The Delray was a two-door sedan featuring an upgraded vinyl upholstery with "waffle-like" pleating, color-keyed to the exterior, along with carpeting and other minor upgrades. The standard equipment was otherwise essentially similar to the regular 210 models. The Delray was offered until 1957, and proved reasonably unpopular.
In 1958, the Delray became a distinct series of its own, taking the place of the 150. The Delray was Chevrolet's price-leading, no-frills model, with the more expensive models being the Biscayne, Bel Air and Impala (the last being a sub-model of the Bel Air).
Befitting its bottom-end status, the Delray had minimal interior and exterior trim and limited options. As such, this model was popular with fleet buyers such as police departments and businesses. However, private customers could also buy a Delray if low price, economy and basic all-around transportation with the convenience of a full-size automobile were the primary goals. Also, buyers could order any engine and transmission choice, including the 348 cu in (5.7 L) V8 and the fuel-injected 283 cu in (4.6 L) V8 engines.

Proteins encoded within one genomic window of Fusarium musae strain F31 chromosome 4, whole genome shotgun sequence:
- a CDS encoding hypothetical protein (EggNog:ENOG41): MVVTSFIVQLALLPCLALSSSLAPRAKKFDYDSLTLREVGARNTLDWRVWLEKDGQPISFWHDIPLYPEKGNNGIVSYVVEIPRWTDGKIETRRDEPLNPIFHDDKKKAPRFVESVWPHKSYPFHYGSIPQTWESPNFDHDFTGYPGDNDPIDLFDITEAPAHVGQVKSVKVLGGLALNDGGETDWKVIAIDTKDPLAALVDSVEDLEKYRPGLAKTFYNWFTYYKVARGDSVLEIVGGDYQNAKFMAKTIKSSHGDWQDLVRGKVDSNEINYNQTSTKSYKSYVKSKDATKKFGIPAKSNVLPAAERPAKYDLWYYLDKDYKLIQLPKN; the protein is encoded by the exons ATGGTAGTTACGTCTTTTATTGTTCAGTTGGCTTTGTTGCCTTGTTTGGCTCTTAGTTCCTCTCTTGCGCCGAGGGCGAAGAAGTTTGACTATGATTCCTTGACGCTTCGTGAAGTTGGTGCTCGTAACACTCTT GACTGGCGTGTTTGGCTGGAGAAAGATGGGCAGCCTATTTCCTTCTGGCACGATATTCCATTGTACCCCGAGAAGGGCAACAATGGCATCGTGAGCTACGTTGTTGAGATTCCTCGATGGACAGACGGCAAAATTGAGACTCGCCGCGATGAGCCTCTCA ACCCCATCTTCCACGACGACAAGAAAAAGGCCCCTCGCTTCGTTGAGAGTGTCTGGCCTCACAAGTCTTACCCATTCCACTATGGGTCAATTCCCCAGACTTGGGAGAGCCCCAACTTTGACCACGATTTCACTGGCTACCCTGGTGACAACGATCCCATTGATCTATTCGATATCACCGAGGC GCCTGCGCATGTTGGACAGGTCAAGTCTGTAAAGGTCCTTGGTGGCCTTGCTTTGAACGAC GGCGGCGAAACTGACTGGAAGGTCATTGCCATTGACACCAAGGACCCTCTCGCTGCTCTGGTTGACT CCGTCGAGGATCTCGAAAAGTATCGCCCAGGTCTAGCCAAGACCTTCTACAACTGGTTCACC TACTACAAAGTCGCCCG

For the 1959 model year, Chevrolet made the Impala its top line series, at which time the Delray was dropped, and the Biscayne, formerly the second-lowest trim level, took over the entry-level position.
- Gunnell, John, Editor (1987). The Standard Catalog of American Cars 1946-1975. Kraus Publications. ISBN 0-87341-096-3.
- Biel, John (2005), "A Glass Half Full: The Story of the 1958 Chevrolet", Collectible Automobile 21 (6): 8-23, <http://auto.consumerguide.com/product/collectible/index.cfm>.
Chevrolet, a division of General Motors, road car timeline, United States market, 1950s–1970s — next »
|Chevy II / Nova||Nova||Nova||Nova|
|Mid-size||Chevelle / Malibu||Chevelle / Malibu||Malibu|
|Monte Carlo||Monte Carlo||Monte Carlo|
|Styleline||210||210||Biscayne / Brookwood|
|Deluxe||Bel Air||Bel Air||Bel Air||Bel Air||Bel Air|